A worldwide study has shown that physical activity significantly lowers the risk of heart attacks in both developed and developing countries.
The INTERHEART study found that people who exercised to any level had a lower risk of having a heart attack than people who were inactive. Those whose work involved either light or moderate physical activity also had a reduced risk of having a heart attack compared to those in sedentary occupations.
The study also found owning a car and a television was linked to an increased risk of heart attacks, particularly in low and middle-income countries. People who owned both a car and a TV, possible indicators of a sedentary lifestyle, had a 27% increased risk of having a heart attack compared to those who owned neither.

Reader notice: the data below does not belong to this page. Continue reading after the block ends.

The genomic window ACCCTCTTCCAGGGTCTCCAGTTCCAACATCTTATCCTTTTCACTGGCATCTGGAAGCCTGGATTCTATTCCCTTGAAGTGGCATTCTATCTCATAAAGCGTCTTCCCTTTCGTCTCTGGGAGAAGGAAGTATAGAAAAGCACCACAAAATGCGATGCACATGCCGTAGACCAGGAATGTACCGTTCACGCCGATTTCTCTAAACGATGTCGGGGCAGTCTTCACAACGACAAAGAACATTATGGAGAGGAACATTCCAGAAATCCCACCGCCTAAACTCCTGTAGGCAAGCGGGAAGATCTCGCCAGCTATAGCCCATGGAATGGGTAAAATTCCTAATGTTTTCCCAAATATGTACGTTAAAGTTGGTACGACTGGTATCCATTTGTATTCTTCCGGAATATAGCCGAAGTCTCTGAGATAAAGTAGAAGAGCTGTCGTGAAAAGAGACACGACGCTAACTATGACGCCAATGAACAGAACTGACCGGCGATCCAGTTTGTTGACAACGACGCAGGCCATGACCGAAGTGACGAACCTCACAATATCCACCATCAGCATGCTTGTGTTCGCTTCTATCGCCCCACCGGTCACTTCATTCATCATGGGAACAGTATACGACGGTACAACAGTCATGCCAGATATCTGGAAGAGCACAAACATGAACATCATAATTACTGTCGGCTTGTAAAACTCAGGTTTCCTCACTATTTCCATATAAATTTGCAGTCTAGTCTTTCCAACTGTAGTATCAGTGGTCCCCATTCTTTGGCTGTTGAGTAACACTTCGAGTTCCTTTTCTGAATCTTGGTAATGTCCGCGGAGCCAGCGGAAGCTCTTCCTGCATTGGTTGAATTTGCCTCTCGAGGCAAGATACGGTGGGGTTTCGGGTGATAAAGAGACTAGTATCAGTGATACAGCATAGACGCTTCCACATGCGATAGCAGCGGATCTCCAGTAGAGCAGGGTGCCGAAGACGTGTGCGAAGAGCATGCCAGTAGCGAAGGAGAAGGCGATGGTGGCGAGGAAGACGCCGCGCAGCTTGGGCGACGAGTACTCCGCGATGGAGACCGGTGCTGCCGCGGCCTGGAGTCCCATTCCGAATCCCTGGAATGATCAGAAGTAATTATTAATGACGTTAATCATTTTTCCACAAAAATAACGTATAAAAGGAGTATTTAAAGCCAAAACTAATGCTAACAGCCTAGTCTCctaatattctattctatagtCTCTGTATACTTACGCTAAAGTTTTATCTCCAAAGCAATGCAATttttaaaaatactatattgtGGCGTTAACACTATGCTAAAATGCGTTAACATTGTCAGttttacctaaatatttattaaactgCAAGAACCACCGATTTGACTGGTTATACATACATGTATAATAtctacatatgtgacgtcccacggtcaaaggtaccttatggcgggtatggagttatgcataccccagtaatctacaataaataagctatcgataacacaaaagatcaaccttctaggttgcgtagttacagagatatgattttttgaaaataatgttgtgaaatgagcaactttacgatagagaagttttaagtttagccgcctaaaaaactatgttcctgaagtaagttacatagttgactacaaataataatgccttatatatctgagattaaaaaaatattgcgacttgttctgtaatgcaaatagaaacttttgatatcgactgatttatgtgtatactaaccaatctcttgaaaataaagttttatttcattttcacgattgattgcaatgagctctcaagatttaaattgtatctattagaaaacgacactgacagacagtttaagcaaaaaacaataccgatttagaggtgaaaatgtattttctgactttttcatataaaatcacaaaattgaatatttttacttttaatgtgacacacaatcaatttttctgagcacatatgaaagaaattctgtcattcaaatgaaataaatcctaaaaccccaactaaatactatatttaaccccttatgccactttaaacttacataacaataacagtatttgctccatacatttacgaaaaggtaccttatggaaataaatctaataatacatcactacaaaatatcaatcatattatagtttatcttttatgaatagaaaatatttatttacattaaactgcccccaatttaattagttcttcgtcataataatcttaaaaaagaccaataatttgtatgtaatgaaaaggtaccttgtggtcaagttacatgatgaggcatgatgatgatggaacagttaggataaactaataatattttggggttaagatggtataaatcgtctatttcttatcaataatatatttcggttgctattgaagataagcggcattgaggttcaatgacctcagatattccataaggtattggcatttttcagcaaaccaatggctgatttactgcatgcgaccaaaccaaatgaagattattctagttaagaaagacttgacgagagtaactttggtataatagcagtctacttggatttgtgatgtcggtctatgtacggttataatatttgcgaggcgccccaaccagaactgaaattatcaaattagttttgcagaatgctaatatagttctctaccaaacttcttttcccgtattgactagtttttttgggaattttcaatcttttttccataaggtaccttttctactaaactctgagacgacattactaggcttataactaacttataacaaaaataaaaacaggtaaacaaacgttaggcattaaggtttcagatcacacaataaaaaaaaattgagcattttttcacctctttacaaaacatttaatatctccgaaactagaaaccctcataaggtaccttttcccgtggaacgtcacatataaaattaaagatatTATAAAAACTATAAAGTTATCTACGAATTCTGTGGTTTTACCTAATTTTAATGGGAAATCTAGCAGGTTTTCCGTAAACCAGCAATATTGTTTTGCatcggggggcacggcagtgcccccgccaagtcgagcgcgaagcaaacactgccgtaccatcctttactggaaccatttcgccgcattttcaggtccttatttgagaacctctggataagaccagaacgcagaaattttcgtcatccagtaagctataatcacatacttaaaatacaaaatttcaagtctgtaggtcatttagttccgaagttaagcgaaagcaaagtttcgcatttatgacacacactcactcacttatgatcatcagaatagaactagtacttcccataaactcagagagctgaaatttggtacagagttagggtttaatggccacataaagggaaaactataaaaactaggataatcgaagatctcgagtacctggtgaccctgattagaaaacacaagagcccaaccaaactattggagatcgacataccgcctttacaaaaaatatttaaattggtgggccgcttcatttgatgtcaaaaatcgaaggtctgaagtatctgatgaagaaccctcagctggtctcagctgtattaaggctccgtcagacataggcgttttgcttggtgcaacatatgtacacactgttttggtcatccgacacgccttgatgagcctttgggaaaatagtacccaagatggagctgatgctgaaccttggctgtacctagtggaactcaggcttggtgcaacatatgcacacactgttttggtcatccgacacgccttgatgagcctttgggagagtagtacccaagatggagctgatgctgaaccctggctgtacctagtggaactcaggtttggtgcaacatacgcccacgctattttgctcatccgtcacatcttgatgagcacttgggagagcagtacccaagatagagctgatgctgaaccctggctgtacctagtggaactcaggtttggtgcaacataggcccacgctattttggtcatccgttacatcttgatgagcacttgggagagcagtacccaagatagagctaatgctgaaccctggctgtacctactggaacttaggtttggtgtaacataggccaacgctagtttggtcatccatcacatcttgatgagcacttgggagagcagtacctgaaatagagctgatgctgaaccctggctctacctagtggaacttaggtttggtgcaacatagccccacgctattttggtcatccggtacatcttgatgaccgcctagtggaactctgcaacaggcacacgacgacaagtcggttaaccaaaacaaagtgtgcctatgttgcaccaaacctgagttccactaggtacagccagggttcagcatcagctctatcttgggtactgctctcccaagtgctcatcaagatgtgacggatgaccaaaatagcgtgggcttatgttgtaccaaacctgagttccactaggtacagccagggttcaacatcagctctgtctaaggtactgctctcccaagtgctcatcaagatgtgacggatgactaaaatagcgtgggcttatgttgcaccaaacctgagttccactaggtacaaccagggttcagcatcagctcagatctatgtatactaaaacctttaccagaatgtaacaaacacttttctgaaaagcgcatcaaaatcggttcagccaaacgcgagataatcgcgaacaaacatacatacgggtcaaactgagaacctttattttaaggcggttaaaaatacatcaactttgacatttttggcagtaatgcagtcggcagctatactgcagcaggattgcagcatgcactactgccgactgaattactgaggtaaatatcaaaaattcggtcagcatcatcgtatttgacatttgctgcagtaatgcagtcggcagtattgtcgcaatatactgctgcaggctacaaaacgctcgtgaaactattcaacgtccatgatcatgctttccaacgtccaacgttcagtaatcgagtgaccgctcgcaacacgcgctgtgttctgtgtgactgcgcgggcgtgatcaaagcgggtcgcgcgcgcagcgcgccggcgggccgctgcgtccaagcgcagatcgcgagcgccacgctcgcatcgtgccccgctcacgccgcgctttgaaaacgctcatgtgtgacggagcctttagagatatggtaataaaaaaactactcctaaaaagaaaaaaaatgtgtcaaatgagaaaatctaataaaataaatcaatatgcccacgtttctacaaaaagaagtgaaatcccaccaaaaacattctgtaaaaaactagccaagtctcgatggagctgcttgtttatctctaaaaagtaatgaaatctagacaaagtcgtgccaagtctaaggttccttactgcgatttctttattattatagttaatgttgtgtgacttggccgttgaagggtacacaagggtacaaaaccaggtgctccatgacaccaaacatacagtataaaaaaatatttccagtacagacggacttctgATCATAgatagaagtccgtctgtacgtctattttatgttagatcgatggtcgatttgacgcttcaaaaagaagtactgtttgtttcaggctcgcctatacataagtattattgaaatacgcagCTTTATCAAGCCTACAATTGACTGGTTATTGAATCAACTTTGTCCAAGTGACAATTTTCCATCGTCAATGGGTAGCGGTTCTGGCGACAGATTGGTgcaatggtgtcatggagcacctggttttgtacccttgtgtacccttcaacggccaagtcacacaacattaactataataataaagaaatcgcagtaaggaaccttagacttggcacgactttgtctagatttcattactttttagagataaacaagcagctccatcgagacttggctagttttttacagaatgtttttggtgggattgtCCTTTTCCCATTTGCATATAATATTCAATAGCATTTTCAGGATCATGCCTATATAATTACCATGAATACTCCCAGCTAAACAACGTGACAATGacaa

Natasha Stewart, Senior Cardiac Nurse at the British Heart Foundation (BHF), said:
“This study reminds us that we all need to be regularly active to keep our hearts healthy.
“The link between keeping active and lowering your risk of developing coronary heart disease and having a heart attack is well-established.
“We recommend at least 30 minutes of moderate-intensity physical activity each day, on at least five days a week. Making small changes to your lifestyle can help make a big difference to your heart health.
“Walking to the local shop rather than driving, or playing sport rather than watching it on TV, will help to work towards long term benefits for your health.
This study was published in the European Heart Journal.
www.bhf.org.uk – The British Heart Foundation is the nation’s heart charity, dedicated to saving lives through pioneering research, patient care, campaigning for change and by providing vital information. But we urgently need help. We rely on donations of time and money to continue our life-saving work. Because together we can beat heart disease.
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